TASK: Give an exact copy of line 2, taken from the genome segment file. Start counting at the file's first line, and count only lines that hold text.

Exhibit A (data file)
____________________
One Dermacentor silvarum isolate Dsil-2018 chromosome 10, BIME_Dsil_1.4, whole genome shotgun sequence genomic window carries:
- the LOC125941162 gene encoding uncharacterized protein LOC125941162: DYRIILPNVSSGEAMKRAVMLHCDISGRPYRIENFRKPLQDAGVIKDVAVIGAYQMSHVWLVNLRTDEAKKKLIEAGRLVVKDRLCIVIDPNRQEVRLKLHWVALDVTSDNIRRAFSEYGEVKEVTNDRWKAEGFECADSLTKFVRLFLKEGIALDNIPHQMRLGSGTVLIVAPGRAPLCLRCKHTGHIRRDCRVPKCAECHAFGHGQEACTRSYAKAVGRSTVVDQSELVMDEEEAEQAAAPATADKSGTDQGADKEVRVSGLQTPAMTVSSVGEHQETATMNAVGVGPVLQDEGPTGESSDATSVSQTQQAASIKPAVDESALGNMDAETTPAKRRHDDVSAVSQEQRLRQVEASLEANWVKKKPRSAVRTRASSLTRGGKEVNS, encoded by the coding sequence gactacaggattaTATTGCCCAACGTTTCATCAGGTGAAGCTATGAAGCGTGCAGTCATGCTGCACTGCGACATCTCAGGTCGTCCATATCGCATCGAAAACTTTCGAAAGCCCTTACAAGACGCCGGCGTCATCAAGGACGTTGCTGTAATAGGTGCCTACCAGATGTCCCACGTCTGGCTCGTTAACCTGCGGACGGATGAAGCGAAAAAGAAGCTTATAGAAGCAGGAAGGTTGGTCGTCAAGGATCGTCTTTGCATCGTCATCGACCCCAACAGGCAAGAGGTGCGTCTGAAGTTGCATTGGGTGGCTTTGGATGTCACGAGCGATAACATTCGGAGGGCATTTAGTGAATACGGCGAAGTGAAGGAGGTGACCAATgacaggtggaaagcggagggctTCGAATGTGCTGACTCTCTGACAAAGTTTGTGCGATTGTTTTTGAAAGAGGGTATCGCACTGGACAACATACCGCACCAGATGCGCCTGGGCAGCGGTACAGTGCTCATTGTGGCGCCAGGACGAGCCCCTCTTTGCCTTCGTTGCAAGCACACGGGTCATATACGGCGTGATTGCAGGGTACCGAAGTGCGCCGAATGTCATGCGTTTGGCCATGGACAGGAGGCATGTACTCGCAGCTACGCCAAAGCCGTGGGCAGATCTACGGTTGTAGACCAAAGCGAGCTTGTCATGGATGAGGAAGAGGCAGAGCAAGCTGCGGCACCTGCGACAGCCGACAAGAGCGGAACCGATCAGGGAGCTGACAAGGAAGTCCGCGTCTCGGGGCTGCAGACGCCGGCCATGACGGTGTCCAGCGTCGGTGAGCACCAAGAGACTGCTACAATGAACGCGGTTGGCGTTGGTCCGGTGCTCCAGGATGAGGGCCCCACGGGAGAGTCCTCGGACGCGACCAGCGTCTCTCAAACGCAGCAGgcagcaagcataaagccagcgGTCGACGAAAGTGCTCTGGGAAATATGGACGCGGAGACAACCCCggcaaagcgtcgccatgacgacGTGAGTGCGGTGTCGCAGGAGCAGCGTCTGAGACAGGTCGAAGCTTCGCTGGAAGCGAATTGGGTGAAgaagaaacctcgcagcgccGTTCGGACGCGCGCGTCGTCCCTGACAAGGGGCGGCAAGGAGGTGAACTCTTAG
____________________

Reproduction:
- the LOC125941162 gene encoding uncharacterized protein LOC125941162: DYRIILPNVSSGEAMKRAVMLHCDISGRPYRIENFRKPLQDAGVIKDVAVIGAYQMSHVWLVNLRTDEAKKKLIEAGRLVVKDRLCIVIDPNRQEVRLKLHWVALDVTSDNIRRAFSEYGEVKEVTNDRWKAEGFECADSLTKFVRLFLKEGIALDNIPHQMRLGSGTVLIVAPGRAPLCLRCKHTGHIRRDCRVPKCAECHAFGHGQEACTRSYAKAVGRSTVVDQSELVMDEEEAEQAAAPATADKSGTDQGADKEVRVSGLQTPAMTVSSVGEHQETATMNAVGVGPVLQDEGPTGESSDATSVSQTQQAASIKPAVDESALGNMDAETTPAKRRHDDVSAVSQEQRLRQVEASLEANWVKKKPRSAVRTRASSLTRGGKEVNS, encoded by the coding sequence gactacaggattaTATTGCCCAACGTTTCATCAGGTGAAGCTATGAAGCGTGCAGTCATGCTGCACTGCGACATCTCAGGTCGTCCATATCGCATCGAAAACTTTCGAAAGCCCTTACAAGACGCCGGCGTCATCAAGGACGTTGCTGTAATAGGTGCCTACCAGATGTCCCACGTCTGGCTCGTTAACCTGCGGACGGATGAAGCGAAAAAGAAGCTTATAGAAGCAGGAAGGTTGGTCGTCAAGGATCGTCTTTGCATCGTCATCGACCCCAACAGGCAAGAGGTGCGTCTGAAGTTGCATTGGGTGGCTTTGGATGTCACGAGCGATAACATTCGGAGGGCATTTAGTGAATACGGCGAAGTGAAGGAGGTGACCAATgacaggtggaaagcggagggctTCGAATGTGCTGACTCTCTGACAAAGTTTGTGCGATTGTTTTTGAAAGAGGGTATCGCACTGGACAACATACCGCACCAGATGCGCCTGGGCAGCGGTACAGTGCTCATTGTGGCGCCAGGACGAGCCCCTCTTTGCCTTCGTTGCAAGCACACGGGTCATATACGGCGTGATTGCAGGGTACCGAAGTGCGCCGAATGTCATGCGTTTGGCCATGGACAGGAGGCATGTACTCGCAGCTACGCCAAAGCCGTGGGCAGATCTACGGTTGTAGACCAAAGCGAGCTTGTCATGGATGAGGAAGAGGCAGAGCAAGCTGCGGCACCTGCGACAGCCGACAAGAGCGGAACCGATCAGGGAGCTGACAAGGAAGTCCGCGTCTCGGGGCTGCAGACGCCGGCCATGACGGTGTCCAGCGTCGGTGAGCACCAAGAGACTGCTACAATGAACGCGGTTGGCGTTGGTCCGGTGCTCCAGGATGAGGGCCCCACGGGAGAGTCCTCGGACGCGACCAGCGTCTCTCAAACGCAGCAGgcagcaagcataaagccagcgGTCGACGAAAGTGCTCTGGGAAATATGGACGCGGAGACAACCCCggcaaagcgtcgccatgacgacGTGAGTGCGGTGTCGCAGGAGCAGCGTCTGAGACAGGTCGAAGCTTCGCTGGAAGCGAATTGGGTGAAgaagaaacctcgcagcgccGTTCGGACGCGCGCGTCGTCCCTGACAAGGGGCGGCAAGGAGGTGAACTCTTAG